A strong entry

Bollywood debut

A strong entry

For an independent band to thrive in the music industry, the tag of a Bollywood film becomes necessary. However, what most bands argue when it comes to making music for Bollywood is that movie scripts and dialogues tend to affect their creative space in which they generally make music.

However, this has not been the case for the band Advaita, who made their debut in the B-town with Bejoy Nambiar directed Wazir.

 According to Abhishek Mathur, the band’s guitarist, if filmmakers want their music in the movie, they need to like the style of the music that they make.

Luckily for Advaita, Nambiar liked their track Mofunk so much so that he made changes to the screenplay of Wazir and created a scene to fit the song which comes out as a monologue by Amitabh Bachchan in the movie.  Mathur speaks about the band’s debut in Bollywood and the rigidity of not playing with their traditional style of making music.

How did Wazir happen?

Nambiar had heard Mofunk from our second album The Silent Sea. I think he really liked the meeting of the traditional and the modern features in this track, and a quality which most of our music has. He told us that he loved the rhythm and the energy of the piece. We eventually met him and took things forward, re-working the track and modifying it to create Khel Khel Mein, with Bachchan’s spoken word on the instrumental arrangement.

How difficult is it to create music for a movie compared to an album?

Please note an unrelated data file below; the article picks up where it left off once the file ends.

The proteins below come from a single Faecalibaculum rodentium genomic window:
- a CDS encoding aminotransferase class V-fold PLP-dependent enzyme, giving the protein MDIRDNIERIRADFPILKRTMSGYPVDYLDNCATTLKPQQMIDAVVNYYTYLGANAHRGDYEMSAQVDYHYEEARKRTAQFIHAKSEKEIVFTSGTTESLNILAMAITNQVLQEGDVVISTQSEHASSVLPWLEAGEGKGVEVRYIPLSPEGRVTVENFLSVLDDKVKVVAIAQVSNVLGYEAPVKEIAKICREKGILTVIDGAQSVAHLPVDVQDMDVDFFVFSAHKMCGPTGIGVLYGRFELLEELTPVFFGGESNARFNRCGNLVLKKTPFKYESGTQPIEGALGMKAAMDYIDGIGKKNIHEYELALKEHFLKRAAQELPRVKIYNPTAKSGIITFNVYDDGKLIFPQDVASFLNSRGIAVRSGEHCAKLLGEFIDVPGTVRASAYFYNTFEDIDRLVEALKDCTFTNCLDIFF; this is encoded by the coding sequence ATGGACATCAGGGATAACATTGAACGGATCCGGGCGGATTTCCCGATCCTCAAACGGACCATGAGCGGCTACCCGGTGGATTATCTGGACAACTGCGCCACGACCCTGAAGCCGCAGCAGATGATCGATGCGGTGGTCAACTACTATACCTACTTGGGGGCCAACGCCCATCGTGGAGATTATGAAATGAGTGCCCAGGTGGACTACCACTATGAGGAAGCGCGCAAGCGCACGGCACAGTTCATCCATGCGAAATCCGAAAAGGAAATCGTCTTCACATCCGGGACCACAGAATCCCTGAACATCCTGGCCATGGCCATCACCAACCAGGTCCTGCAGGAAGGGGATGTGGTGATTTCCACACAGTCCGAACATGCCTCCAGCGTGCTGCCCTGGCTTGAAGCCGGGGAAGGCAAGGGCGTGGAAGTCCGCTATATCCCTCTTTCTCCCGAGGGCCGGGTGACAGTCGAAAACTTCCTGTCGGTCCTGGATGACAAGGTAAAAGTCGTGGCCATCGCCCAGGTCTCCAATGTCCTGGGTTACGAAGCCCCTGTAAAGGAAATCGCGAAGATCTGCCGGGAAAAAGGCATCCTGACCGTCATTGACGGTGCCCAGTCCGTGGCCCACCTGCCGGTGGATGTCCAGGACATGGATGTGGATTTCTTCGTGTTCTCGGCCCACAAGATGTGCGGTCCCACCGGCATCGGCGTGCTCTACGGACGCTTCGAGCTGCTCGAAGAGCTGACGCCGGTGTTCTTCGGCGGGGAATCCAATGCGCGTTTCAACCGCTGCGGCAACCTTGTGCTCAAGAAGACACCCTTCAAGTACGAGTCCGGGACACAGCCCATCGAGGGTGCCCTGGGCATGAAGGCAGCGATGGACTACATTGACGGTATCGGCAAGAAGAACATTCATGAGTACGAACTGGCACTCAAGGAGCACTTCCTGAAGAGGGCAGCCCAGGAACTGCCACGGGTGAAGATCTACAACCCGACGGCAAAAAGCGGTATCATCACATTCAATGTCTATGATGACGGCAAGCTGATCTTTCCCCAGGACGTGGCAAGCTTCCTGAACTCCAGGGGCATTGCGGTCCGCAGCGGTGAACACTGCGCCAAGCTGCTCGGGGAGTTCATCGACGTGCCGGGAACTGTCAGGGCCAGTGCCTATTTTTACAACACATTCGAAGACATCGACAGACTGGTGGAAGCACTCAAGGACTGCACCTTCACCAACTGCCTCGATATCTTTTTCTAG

Well, in this case we worked with an existing track so that there was no issue. The only thing we had to do was make some edits and make it work with the spoken dialogue. It worked out really well in the end.

You got Bollywood offers earlier too but you had taken a back seat until now. What about Wazir made you say yes?

We have been approached in the past for some Bollywood projects but things didn’t work out for various reasons. It wasn’t that we said no. But we did make it clear we can’t change our sound – if a filmmaker wants us, they need to like our style of making music. That’s exactly what happened with Wazir!

Will we see more of Advaita in Bollywood now?

We would certainly love the opportunity. But as said earlier, it has to be a situation where we can make music in the Advaita sound. The new trend of films having multiple music directors is definitely one way in which non mainstream musicians like
us can be given a chance.

Do you keep tab on when your contemporaries like Indian Ocean and The Raghu Dixit Project get movie offers?

We don’t keep tab as such, but one always hears about musicians from the independent scene doing film work. Indian Ocean is a good example of a band which has been
approached for their identity and style.

Were you ever asked to make mainstream Bollywood music? What are your views about the Bollywood music scene?

These days a lot of experimentation is happening in Bollywood as well, though
not nearly enough. We were in talks a few times with certain film projects, but I think
the people concerned, understood that we weren’t the right band to make mainstream Bollywood music. We are a large group, so everyone has different tastes, but I think we all feel that too often mainstream Bollywood music can be formulaic and repetitive.

Would you ever experiment with music that has mass appeal?

No, we hope and believe that we can reach many more people with the kind of music we make. None of us has any desire to make music with mass appeal as the motive.

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